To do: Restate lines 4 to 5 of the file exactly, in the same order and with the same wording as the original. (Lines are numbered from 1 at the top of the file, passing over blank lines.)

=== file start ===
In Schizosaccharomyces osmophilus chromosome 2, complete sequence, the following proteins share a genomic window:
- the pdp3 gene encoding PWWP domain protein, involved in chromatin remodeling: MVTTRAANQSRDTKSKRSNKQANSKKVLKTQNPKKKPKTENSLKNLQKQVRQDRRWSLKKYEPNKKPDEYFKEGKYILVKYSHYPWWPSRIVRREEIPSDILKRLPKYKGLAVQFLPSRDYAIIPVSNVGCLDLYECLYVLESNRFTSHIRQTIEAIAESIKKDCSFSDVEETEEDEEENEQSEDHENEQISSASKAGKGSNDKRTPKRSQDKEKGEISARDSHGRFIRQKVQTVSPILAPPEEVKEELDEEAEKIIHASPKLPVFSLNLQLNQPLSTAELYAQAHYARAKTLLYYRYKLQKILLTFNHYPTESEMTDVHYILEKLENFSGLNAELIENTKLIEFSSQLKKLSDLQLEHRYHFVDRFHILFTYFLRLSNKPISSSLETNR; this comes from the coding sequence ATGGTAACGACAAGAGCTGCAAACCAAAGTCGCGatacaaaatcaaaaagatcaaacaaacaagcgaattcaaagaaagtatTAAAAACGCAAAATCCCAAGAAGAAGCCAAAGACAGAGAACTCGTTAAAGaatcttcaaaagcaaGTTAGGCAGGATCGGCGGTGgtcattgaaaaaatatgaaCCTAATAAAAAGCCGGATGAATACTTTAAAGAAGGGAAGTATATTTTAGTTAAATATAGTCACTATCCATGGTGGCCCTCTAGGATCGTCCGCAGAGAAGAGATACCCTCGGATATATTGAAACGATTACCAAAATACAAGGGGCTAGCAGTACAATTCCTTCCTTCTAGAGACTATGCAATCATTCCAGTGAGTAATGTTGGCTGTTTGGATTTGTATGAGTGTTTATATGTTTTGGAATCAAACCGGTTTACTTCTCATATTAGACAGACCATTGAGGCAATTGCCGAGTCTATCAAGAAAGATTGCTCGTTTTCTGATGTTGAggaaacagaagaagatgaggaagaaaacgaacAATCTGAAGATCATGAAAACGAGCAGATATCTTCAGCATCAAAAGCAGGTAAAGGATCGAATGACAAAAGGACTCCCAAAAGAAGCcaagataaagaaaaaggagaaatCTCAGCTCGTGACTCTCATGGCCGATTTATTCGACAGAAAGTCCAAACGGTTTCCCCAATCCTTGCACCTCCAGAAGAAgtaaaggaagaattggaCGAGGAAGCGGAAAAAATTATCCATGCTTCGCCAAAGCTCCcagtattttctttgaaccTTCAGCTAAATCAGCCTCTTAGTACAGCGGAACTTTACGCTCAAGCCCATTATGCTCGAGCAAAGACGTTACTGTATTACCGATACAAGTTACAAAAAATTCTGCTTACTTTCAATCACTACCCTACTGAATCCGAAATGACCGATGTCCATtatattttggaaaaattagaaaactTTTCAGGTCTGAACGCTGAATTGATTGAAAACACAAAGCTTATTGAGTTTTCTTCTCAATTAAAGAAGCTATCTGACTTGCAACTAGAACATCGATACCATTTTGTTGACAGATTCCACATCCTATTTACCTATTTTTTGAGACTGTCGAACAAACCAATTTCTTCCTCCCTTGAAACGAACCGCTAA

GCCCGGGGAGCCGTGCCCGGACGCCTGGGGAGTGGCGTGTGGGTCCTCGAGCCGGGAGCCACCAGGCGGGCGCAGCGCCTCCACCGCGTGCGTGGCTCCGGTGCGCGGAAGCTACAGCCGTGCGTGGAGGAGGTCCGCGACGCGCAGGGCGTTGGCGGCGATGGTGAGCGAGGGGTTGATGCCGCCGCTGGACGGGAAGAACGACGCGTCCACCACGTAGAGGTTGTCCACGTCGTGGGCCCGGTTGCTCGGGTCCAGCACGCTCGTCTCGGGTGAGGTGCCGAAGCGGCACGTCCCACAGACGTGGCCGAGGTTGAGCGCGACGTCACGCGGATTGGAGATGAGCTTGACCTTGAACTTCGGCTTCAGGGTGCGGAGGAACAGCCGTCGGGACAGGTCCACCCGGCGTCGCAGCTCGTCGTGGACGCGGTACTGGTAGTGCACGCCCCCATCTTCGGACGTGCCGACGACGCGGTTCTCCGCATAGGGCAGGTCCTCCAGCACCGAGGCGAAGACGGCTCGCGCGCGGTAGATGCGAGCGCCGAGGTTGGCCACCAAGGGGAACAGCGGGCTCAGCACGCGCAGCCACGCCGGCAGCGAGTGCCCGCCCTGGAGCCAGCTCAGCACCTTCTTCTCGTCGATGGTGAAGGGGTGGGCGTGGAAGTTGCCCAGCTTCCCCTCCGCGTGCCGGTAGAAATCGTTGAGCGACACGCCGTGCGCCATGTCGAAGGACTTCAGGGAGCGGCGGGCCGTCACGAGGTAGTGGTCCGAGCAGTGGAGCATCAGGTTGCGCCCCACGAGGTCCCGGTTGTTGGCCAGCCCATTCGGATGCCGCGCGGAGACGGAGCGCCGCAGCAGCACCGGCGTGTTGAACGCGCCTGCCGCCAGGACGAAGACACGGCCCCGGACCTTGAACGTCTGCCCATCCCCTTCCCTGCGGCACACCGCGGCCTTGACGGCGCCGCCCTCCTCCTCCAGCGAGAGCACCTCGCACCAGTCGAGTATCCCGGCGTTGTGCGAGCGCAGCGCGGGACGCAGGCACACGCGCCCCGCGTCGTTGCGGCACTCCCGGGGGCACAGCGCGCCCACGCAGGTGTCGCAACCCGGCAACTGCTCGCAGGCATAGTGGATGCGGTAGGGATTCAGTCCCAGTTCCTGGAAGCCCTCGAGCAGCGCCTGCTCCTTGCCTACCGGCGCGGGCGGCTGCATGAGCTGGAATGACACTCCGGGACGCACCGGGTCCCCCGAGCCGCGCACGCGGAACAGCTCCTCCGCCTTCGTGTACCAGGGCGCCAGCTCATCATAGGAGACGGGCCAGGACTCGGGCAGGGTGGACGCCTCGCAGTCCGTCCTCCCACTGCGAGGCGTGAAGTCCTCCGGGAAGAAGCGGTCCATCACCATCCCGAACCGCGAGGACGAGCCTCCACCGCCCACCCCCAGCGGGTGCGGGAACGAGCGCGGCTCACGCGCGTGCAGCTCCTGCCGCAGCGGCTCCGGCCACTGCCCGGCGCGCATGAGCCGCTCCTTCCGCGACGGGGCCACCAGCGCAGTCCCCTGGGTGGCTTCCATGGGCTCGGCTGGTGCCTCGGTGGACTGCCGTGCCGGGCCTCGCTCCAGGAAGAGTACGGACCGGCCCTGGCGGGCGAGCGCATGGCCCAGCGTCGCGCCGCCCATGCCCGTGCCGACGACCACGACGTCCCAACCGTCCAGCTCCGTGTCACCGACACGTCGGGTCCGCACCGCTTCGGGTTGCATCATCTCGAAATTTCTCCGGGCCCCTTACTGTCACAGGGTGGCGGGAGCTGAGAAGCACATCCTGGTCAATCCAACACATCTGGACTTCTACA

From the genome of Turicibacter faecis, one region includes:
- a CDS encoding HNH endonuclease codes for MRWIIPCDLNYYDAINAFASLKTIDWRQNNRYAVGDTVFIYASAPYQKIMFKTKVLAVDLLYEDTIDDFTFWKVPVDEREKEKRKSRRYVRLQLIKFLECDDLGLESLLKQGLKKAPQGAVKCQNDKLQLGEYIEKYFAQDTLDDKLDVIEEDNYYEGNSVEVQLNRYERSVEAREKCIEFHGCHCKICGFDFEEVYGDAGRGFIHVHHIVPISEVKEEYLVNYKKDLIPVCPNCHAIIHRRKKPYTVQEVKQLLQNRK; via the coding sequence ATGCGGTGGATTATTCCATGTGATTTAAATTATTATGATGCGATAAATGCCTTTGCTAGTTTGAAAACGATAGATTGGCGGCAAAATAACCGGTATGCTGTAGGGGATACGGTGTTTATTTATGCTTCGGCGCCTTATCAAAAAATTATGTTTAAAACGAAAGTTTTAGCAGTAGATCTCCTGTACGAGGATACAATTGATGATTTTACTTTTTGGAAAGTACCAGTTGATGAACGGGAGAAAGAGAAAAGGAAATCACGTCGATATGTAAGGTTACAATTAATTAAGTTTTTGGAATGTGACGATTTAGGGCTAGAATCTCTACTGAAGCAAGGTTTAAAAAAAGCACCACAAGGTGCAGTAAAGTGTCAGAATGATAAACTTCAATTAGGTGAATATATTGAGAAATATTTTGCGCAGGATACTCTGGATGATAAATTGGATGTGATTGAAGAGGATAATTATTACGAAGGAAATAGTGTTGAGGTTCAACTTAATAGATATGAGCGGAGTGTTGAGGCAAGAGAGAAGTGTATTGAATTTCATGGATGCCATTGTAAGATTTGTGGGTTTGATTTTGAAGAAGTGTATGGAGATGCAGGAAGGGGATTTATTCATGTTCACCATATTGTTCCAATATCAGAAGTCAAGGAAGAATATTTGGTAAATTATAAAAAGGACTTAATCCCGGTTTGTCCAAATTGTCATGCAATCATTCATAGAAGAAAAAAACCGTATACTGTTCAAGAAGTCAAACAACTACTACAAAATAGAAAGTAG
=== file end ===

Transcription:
From the genome of Turicibacter faecis, one region includes:
- a CDS encoding HNH endonuclease codes for MRWIIPCDLNYYDAINAFASLKTIDWRQNNRYAVGDTVFIYASAPYQKIMFKTKVLAVDLLYEDTIDDFTFWKVPVDEREKEKRKSRRYVRLQLIKFLECDDLGLESLLKQGLKKAPQGAVKCQNDKLQLGEYIEKYFAQDTLDDKLDVIEEDNYYEGNSVEVQLNRYERSVEAREKCIEFHGCHCKICGFDFEEVYGDAGRGFIHVHHIVPISEVKEEYLVNYKKDLIPVCPNCHAIIHRRKKPYTVQEVKQLLQNRK; via the coding sequence ATGCGGTGGATTATTCCATGTGATTTAAATTATTATGATGCGATAAATGCCTTTGCTAGTTTGAAAACGATAGATTGGCGGCAAAATAACCGGTATGCTGTAGGGGATACGGTGTTTATTTATGCTTCGGCGCCTTATCAAAAAATTATGTTTAAAACGAAAGTTTTAGCAGTAGATCTCCTGTACGAGGATACAATTGATGATTTTACTTTTTGGAAAGTACCAGTTGATGAACGGGAGAAAGAGAAAAGGAAATCACGTCGATATGTAAGGTTACAATTAATTAAGTTTTTGGAATGTGACGATTTAGGGCTAGAATCTCTACTGAAGCAAGGTTTAAAAAAAGCACCACAAGGTGCAGTAAAGTGTCAGAATGATAAACTTCAATTAGGTGAATATATTGAGAAATATTTTGCGCAGGATACTCTGGATGATAAATTGGATGTGATTGAAGAGGATAATTATTACGAAGGAAATAGTGTTGAGGTTCAACTTAATAGATATGAGCGGAGTGTTGAGGCAAGAGAGAAGTGTATTGAATTTCATGGATGCCATTGTAAGATTTGTGGGTTTGATTTTGAAGAAGTGTATGGAGATGCAGGAAGGGGATTTATTCATGTTCACCATATTGTTCCAATATCAGAAGTCAAGGAAGAATATTTGGTAAATTATAAAAAGGACTTAATCCCGGTTTGTCCAAATTGTCATGCAATCATTCATAGAAGAAAAAAACCGTATACTGTTCAAGAAGTCAAACAACTACTACAAAATAGAAAGTAG